Saturday, July 25, 2020

"Verna Blase Tomassi" (A Compaction Music). Recording on SoundCloud







"Verna Blase Tomassi" (A Compaction Music) for Chamber Ensemble, Shortwave Radio, Voice, and Modified Ultra WideBand Transformer 

Performed at Brooklyn Academy of Music, February 2013. 

Bil Smith Composer


From Dan Tramte, "Ursatzing the Unursatzable"



Trailer to Dan's project Ursatzing the unursatzable.


"This work blurs the distinction between composition and theory by transforming the latter into a creative practice such as the former, and thus packaging the two into a ‘meta-art-form.’ 


Indeed, the composer/theorist’s virtuosity is measured by two factors: 1) his/her ability to find new and elegant methods to execute the analysis on the spot, and 2) the difficulty level of analysis for the piece at hand. 

I have, and will continue to analyze works by 1960s American Experimentalists (e.g., John Cage, Earle Brown, etc.), New Conceptualists (e.g., Johannes Kreidler), Compaction composers (e.g., Bil Smith Composer), and many more."

-Dan Tramte


Friday, July 24, 2020

Recording: "Trattoria degli Apostoli (dodici)" for Chorus and Electronics


"Trattoria degli Apostoli (dodici)" for Chorus and Electronics utilizing exotic spectrum transformations that manipulate the Gabor matrix; Polarons; Robotic granulation transformations and Acoustic Holography.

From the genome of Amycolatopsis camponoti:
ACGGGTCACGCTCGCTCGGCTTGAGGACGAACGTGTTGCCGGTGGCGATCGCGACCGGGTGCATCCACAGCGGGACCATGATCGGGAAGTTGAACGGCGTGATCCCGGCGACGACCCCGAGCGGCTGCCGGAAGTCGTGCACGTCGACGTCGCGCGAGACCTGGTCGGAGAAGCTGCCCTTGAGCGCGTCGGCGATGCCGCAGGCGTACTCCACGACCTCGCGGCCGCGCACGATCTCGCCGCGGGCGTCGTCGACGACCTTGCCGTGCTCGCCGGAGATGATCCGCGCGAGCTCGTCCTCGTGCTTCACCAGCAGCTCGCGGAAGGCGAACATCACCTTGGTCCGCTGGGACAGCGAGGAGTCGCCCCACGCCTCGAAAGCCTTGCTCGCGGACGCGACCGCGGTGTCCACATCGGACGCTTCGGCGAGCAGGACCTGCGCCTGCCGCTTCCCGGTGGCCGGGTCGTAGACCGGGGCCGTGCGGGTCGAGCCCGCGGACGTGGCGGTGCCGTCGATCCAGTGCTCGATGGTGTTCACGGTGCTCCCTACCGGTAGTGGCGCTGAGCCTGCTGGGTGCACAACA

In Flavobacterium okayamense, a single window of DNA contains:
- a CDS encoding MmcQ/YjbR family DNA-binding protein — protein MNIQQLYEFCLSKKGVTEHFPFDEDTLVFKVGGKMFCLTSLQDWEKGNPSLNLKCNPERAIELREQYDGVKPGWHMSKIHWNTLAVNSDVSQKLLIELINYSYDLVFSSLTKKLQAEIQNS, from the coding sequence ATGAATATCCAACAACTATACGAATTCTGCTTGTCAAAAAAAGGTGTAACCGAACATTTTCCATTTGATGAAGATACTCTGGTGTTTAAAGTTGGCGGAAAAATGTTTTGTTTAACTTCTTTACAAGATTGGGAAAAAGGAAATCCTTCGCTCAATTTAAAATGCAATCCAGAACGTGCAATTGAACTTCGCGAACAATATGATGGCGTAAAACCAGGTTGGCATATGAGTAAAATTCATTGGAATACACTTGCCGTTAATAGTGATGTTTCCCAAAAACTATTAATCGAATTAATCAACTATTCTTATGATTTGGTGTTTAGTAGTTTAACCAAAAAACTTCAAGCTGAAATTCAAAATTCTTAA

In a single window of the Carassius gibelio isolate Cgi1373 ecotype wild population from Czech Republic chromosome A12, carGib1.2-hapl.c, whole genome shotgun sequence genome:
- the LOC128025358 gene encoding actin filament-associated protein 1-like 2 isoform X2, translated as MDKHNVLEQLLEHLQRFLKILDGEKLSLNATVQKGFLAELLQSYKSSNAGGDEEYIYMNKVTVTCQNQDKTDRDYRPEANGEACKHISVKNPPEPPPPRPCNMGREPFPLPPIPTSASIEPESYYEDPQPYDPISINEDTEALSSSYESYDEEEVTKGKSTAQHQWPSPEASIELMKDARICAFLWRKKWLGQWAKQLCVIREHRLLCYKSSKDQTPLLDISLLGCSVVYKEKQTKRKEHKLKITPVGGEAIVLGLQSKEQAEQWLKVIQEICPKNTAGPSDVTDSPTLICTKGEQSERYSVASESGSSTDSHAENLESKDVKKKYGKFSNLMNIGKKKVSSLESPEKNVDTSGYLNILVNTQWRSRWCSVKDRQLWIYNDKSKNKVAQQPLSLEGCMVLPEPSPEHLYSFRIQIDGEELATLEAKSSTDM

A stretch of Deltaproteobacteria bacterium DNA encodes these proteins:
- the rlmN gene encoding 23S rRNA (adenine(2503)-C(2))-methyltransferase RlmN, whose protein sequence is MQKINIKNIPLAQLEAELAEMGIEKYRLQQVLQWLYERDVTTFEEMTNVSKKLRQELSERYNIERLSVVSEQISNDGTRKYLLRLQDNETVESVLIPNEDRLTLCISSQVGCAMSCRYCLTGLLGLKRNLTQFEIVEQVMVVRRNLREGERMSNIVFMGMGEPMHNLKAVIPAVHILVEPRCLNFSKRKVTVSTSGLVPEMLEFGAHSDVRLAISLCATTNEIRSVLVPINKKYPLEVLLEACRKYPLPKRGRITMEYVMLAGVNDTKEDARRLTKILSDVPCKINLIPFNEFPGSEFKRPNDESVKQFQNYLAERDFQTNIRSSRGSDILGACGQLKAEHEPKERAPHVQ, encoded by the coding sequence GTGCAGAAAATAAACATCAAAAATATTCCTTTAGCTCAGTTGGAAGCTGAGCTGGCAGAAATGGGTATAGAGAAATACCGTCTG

This work commissioned by an institutional patron, received its premiere on March 17, 2013 at The Robert J. Hurst Gallery at the Whitney Museum in New York in a private performance. This composition and performance were made possible from a grant from British Airways.  
Inspiration for this work from Michelangelo Pistoletto, Enrico Castellani, Gabrielle Basilico, and Gerhard Richter's "Strips."
Bil Smith Composer

Friday, July 17, 2020

"Salicus" for Flute and Violin


Beginning in 2012, composers at Laboratorie New Music have been working on modifications of the Circos program to create a systematic, fluid tablature system to facilitate compositional structure.  The notion to explore this powerful visualization tool came about from a separate study we were conducting on the implications of 'Big Data' on outcomes relating to visualization and experimental musical tablatures.

The potential of big data is immense.  Eliminate constraints on the size, type, source and complexity of relevant data, and composers can ask bolder questions. Technology limitations that once required sampling or relied on assumptions to simplify high-density data sets have fallen to the march of technology.